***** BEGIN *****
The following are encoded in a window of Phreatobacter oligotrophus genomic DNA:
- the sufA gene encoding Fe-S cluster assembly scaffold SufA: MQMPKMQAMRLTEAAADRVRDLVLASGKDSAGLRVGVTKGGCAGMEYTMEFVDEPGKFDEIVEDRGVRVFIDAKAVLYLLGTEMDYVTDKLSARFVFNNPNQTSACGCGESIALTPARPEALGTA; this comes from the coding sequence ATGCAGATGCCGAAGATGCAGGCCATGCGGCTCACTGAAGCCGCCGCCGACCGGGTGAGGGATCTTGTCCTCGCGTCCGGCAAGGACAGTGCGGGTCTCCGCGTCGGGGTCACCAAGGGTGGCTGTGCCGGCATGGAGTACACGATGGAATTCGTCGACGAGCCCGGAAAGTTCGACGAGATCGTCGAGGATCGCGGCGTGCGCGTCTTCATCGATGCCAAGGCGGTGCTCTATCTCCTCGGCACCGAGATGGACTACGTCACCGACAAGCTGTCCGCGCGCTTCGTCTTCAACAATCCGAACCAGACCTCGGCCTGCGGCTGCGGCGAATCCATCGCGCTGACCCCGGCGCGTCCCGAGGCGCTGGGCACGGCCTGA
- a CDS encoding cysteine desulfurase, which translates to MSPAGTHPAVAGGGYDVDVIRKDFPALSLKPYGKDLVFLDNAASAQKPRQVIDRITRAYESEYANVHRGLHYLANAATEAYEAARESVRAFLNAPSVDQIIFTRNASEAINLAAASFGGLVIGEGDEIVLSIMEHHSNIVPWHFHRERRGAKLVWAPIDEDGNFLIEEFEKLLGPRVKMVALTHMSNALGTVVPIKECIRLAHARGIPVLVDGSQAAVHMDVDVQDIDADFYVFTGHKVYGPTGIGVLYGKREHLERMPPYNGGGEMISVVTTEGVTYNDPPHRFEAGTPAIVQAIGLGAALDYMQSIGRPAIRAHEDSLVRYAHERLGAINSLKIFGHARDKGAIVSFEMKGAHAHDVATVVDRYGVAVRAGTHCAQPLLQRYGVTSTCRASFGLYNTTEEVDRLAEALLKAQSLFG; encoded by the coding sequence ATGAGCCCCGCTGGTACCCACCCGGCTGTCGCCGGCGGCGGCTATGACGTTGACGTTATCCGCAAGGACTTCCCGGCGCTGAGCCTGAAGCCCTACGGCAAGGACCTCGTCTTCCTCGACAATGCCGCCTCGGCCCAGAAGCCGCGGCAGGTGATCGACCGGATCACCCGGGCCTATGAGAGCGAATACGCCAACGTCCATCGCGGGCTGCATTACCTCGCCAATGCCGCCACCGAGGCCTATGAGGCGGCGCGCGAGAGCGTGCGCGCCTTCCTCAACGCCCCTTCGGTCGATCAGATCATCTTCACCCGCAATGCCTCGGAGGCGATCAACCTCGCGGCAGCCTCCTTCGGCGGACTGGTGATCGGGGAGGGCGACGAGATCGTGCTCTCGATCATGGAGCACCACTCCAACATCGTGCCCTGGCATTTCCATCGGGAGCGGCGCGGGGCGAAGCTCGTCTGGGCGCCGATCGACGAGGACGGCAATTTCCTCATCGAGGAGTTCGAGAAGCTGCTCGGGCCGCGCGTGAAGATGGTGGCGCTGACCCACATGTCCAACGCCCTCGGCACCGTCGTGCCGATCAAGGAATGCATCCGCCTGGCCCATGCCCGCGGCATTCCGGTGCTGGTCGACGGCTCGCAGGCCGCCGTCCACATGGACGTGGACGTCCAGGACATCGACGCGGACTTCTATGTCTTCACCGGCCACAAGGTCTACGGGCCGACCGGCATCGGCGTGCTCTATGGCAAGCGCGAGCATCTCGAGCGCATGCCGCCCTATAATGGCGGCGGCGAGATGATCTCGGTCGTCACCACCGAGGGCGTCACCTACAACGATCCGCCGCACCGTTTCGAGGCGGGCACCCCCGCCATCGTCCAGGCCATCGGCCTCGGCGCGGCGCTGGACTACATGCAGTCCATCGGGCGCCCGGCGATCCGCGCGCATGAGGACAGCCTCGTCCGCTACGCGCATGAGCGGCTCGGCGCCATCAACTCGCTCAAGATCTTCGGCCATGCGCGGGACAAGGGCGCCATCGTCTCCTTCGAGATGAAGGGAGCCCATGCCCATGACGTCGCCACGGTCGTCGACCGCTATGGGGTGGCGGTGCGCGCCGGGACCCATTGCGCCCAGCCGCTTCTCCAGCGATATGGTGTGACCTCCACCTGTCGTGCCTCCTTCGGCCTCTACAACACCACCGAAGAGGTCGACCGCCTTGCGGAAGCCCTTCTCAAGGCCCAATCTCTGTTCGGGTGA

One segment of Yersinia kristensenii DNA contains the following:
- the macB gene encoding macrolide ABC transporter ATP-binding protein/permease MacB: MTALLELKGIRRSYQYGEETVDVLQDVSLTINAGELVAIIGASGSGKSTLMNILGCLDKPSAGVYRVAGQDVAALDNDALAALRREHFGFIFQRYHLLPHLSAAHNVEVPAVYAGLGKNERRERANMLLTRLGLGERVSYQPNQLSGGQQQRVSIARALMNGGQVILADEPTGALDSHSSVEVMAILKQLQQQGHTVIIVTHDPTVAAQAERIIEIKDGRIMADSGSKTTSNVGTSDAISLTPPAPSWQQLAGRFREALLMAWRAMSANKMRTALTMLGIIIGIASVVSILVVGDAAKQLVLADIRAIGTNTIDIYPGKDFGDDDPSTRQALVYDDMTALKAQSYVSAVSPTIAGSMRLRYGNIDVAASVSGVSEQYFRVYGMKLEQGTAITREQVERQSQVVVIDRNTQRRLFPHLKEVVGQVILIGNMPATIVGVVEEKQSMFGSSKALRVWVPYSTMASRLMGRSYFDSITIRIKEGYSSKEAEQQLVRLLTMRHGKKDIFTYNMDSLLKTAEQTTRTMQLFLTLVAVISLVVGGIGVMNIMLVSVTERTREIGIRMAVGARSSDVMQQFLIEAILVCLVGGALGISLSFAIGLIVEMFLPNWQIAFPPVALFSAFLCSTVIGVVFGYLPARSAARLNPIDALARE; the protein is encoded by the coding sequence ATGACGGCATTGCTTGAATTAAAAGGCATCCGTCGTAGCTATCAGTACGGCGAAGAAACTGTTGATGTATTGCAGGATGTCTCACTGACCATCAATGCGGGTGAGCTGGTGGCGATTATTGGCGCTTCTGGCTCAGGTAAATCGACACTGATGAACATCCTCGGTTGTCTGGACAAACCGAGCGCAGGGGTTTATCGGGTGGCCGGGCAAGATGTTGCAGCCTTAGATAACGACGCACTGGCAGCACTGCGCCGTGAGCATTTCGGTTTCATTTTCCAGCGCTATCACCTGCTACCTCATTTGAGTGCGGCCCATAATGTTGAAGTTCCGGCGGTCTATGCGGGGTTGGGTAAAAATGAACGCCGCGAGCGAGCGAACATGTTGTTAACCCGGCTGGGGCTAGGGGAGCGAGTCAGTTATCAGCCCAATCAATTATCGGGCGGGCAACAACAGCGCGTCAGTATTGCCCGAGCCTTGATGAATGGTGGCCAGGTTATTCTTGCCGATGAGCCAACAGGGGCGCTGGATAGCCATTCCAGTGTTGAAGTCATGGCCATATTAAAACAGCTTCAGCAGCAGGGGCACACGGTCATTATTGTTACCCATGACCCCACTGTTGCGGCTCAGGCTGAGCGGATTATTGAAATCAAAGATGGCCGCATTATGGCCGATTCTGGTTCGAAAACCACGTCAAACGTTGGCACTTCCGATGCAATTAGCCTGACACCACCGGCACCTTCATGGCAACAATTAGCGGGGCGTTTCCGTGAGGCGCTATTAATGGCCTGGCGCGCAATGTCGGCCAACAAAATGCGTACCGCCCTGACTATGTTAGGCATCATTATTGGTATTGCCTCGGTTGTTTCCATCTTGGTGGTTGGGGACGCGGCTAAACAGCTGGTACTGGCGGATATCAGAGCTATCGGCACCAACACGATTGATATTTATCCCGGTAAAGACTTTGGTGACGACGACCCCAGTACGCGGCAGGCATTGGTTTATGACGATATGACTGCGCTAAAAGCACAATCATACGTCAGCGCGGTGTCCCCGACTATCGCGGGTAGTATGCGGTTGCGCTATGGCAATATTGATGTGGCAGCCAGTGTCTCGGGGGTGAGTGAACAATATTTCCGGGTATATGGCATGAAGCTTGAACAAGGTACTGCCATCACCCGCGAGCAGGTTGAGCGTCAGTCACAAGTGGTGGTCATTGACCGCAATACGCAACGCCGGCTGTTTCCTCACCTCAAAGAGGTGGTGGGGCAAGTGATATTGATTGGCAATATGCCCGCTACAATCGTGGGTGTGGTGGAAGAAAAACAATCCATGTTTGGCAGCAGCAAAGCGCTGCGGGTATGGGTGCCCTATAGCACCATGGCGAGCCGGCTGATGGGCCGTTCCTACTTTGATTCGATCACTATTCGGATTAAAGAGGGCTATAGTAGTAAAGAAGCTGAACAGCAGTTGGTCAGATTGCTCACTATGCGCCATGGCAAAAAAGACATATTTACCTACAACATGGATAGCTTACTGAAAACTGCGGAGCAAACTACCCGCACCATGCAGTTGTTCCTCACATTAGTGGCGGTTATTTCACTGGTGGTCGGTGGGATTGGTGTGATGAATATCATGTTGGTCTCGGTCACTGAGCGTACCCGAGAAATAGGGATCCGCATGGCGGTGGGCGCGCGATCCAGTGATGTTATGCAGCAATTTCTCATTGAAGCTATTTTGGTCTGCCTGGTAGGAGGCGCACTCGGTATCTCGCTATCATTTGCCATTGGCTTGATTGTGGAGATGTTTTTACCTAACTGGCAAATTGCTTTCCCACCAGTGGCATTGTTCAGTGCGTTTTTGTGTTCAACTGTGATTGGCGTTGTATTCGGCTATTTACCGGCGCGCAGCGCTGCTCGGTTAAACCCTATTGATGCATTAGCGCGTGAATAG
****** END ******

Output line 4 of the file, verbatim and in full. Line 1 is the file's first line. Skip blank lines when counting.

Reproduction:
One segment of Yersinia kristensenii DNA contains the following: